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How To Install a GUI on an Ubuntu Server

Posted by Arch on June 28, 2019
How to install a gui on ubuntu server

People have different opinions on installing Graphical User Interface, GUI for short, on Ubuntu servers. Some may say server operations should be carried out by a Command Line Interface, or CLI, exclusively. This is because GUIs use system hardware resources, mainly CPU and RAM.

GUIs drain these resources even when they are idle, but this is not such a big deal if your system has lots of RAM and a motherboard with dual sockets. If you think GUI can be useful and raise productivity, or you are just curious, you can install it and give it a chance.

This guide will show you how to proceed with the installation of several different GUIs on your Ubuntu server.

Before You Install

To be able to install any GUI, you will need an Ubuntu 18.04 (Bionic Beaver) server and Secure Shell (SSH) enabled. This network protocol is cryptographic and its purpose is to ensure a safe connection to the server. What is also important is that you log in as a non-root user and you need sudo privileges.

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Before you begin, make sure that your system has the latest upgrades and updates. Use this command:

$ sudo apt update && sudo apt upgrade

Also, run this to install the tasksel manager:

$sudo apt install tasksel

Now you need to decide which GUI will be the best option for your server. You need to take hardware resources into account and maybe opt-in for a lightweight GUI instead of the more visually pleasing ones. Lubuntu desktop and Xfce4 GUI fall into the lightweight category, while GNOME desktop which is the default option, is more resource consuming.

GUI Installation Guide for Ubuntu

For minimal resource consumption, consider installing only the desktop core tasks. You need to list the tasks first:

$ tasksel –list-task

Use tasksel for installation after choosing a GUI task name:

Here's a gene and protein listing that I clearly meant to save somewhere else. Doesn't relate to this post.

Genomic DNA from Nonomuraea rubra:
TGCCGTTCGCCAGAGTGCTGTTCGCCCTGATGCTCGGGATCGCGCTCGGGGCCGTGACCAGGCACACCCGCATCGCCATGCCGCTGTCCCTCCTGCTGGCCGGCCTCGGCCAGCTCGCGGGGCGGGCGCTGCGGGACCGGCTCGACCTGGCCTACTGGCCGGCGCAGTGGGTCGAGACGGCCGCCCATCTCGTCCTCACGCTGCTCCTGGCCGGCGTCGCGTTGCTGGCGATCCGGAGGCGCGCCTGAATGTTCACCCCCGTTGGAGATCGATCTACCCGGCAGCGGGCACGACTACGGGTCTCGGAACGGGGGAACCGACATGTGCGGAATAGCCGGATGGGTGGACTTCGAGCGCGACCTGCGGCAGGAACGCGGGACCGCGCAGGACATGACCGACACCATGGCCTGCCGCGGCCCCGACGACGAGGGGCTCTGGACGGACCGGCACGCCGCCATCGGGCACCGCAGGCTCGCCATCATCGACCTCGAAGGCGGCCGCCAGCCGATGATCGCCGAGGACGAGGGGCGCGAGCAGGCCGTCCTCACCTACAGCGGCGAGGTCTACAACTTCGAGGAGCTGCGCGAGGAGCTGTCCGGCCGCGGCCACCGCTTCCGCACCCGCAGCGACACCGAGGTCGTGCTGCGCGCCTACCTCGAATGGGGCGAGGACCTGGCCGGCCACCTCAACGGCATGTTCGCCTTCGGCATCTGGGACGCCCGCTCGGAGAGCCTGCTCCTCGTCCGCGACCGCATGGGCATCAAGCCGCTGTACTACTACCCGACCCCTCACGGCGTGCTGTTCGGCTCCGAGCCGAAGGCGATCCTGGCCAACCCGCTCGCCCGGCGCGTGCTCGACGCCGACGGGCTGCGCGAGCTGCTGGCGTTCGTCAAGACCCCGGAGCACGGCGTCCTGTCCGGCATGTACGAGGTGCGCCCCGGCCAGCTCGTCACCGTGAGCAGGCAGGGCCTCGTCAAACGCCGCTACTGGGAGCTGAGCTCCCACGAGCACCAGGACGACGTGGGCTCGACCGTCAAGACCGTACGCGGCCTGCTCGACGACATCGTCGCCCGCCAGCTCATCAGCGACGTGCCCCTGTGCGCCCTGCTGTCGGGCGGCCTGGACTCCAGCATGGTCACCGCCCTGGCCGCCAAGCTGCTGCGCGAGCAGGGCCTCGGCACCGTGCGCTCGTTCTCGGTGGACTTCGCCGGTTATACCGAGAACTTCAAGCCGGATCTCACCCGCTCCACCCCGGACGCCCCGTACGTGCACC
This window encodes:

$ sudo tasksel install GUI-TASK-NAME

You should now find the appropriate display manager because tasksel tasks all require a display manager. Some of the lightweight ones are slim – lightdm and xdm.

Finally, you can install some of the following five GUI on an Ubuntu server.

1. Lubuntu Core Server Desktop

Let’s start with the least resource consuming GUI for an Ubuntu Bionic Beaver server. Of course, this is Lubuntu, which is inspired by the LXDE environment for desktop. To start installing you need to enter this command:

$ sudo tasksel install lubuntu-core

When Lubuntu installation is complete you need to open the display manager with this command:

$ sudo service lightdm start

Alternatively, you can just restart the server.

2. Mate Core Server Desktop

Again, you will use the tasksel command to install this desktop environment:

$ sudo tasksel install ubuntu-mate-core

After that you need to reboot your system or start the display manager like this:

$ sudo service lightdm start

3. XFCE Desktop

You have the ability to install a GUI on an Ubuntu server in a direct way. To do it, run the following command which will also install the slim display manager:

$ sudo apt install xfce4 slim

You guessed it, now you can start the slim display manager with this command or restart the server:

$ sudo service slim start

4. Xubuntu Core Server Desktop

Xubuntu copied some good stuff from Xfce desktop. You can install it with this command:

$ sudo tasksel install xubuntu-core

Same as always, start your display manager or restart the server.

$ sudo service lightdm start

5. GNOME

GNOME takes a little more time to install; it depends on the software and hardware requirements of your server. Install GNOME by executing this command:

$ sudo apt-get install ubuntu-gnome-desktop

Alternatively, you can use the default command:

$sudo tasksel ubuntu-desktop

Also, you need to reboot the system or activate the display manager:

$ sudo service lightdm start

How to install gui on ubuntu server

What’s This GUI’s Problem?

Any of the mentioned GUI options work fine, but you need to keep in mind the system requirements and the resources they eat up. Remember that GNOME is the most demanding on the list. Which one did you choose? Are you satisfied? Let us know in the comments.

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